This is the first post in our Studying Children’s Literature series, which is where we will be asking a variety of our students to answer the tricky question of what studying children’s literature actually means. First into the fray is Dawn Sardella-Ayres, a second-year PhD candidate with an interest in feminism and racism, with a penchant for opinion-ating.
After over a decade in the field, I’ve discovered that people ask pretty much the same three or four questions when they find out what I do. And is usually starts with the inevitable:
“Oh! You study Children’s Literature! You must love kids!”
Actually, no. I don’t love children. I loathe children. I twitch and break out in hives at the mere thought of them. (Though not all children’s literature scholars feel the same, and some even study actual children.) But the idea that children and their literature is linked in both a physical as well as a theoretical way underscores a fundamental issue in any kiddielit department:
Is it Children’s Literature… or Children’s Literature?
It’s not always an easy question to answer. If your area is Modernism, it’s pretty obvious you’re focused on a specific genre and/or movement. Or you can bypass some of the theoretical questions and just identify yourself by a centenary: Eighteenth-Century Literature. And if you identify what you study as “Adjective Literature,” like Women’s Fiction or Postcolonial Literature or LGBT Literature, it’s still not that difficult to grasp what you study just from the label: you’re obviously studying literature written by, for, or concerning that group of people.
Same with Children’s Literature, right?
Well, no, not exactly. British Edwardian literature can be defined as literature written by British Edwardians, or perhaps concerning British Edwardians, and once you’ve defined “British” and “Edwardian,” you’re 90% done. But is Children’s Literature written by children? About children? For children? Concerning children? If so, which children? When? Is something written for children of the 1700s still appropriate or useful for children of the 2000s? How do we define “children”? Ages 0-12, and then they’re “young adult”? Or ages 0-18 because of legal status in certain countries? Is “child” a legal, social, biological, religious, cultural definition? Is the idea of “Children’s Literature” about education? Or is it a marketing tool? Does it relate to size and layout of book pages, print, and illustrations? (If it doesn’t have any illustrations, is it still “children’s”? If it is textless with only illustrations, is it still “literature”?) Or is “Children’s Literature” a subject-based definition? If a book is about issues of “growing up,” it’s Children’s Literature, right? Right! Plus if it has non-adult protagonists, just like Lord of the Flies, or A Tree Grows in Brooklyn, Or To Kill a Mockingbird–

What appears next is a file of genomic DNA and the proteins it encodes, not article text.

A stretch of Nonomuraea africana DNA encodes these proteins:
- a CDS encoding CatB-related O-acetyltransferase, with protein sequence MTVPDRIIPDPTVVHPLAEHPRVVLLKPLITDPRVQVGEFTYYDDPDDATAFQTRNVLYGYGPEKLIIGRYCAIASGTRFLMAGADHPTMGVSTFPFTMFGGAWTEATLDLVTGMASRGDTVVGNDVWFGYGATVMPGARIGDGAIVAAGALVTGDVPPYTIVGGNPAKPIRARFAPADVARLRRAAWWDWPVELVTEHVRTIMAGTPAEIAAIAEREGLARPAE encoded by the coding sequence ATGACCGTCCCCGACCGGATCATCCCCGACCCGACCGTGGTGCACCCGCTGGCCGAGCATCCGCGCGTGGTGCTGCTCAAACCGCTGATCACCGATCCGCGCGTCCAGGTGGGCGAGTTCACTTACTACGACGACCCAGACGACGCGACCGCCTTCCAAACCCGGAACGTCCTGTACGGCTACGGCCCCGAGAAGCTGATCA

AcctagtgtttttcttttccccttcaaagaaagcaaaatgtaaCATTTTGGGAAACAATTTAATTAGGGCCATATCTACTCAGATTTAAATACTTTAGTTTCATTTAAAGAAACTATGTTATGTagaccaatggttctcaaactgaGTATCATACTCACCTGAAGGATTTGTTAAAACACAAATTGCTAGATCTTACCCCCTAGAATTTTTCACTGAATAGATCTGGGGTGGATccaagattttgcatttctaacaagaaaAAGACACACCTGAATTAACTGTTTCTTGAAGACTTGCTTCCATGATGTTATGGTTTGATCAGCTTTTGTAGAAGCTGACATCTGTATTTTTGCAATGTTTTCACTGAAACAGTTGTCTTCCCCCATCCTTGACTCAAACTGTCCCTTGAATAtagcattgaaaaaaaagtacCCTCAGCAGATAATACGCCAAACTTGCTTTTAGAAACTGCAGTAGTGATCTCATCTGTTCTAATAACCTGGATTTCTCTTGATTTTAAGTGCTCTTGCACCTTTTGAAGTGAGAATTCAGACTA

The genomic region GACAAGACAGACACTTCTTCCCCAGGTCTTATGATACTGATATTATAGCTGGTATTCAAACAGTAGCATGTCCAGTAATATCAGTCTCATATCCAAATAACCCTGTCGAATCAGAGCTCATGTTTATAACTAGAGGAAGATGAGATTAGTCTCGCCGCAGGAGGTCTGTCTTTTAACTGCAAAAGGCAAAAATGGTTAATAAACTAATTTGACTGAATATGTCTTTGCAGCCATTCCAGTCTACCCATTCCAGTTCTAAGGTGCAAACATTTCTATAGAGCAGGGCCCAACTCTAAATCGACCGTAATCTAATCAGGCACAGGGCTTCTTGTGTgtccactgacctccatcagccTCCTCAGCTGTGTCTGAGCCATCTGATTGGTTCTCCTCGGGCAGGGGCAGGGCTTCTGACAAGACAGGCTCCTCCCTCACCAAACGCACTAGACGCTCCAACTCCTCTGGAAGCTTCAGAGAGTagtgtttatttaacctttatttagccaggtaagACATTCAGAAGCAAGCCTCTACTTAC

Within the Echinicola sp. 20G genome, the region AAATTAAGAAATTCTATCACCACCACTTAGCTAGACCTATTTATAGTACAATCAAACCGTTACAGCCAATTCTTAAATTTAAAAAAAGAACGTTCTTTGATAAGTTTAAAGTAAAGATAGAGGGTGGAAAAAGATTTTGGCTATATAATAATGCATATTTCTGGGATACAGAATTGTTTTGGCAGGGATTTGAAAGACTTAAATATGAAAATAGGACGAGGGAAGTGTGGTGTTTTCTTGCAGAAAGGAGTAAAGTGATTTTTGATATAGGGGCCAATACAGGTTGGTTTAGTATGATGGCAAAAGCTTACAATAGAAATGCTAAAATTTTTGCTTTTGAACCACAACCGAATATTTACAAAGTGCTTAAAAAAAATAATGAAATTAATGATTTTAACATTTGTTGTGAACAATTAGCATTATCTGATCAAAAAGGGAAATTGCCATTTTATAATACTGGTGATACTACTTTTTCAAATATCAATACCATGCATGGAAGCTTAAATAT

So, maybe the definition of “Children’s Literature” is more slippery than other genres to begin with.
For those of us who have been working with Children’s Literature, especially if we are in programs that are not dedicated to Children’s Lit, or who side-eye anything smacking of “interdisciplinary” or “pop culture studies,” we are used to existing in liminal academic spaces. We have to justify our presence with “real” literature, we have to defend texts like The Snowy Day and even Little Women far more than “great works” like Tristram Shandy or Ulysses or Pride & Prejudice. We shrink, we apologize. We argue and fight for recognition. We recontextualize.
It’s like childhood itself.
So when we ask is it “Children’s Literature… or Children’s Literature?” we’re actually addressing one of the most powerful elements of our field. It’s literature-centric: we are lit scholars, applying complex theory, rigorously analyzing texts and interrogating linguistic constructs, engaging in post-structuralist feminist Marxist queer eco-critical readings of the cultural underpinnings of the economic social gender relations in our chosen texts, because hurrah for hermeneutics. And it’s child-centric: we are hands-on with children in a variety of reading- and book-based conditions, looking at how they read, what they read, how they read what they read and when and why and with what surprising results, collecting data, constructing empirical queries, transcribing, assessing, comparing.
On the other hand, maybe it is an easy question to answer.
Children’s Literature… or Children’s Literature?
Yes. It’s all of that. And more.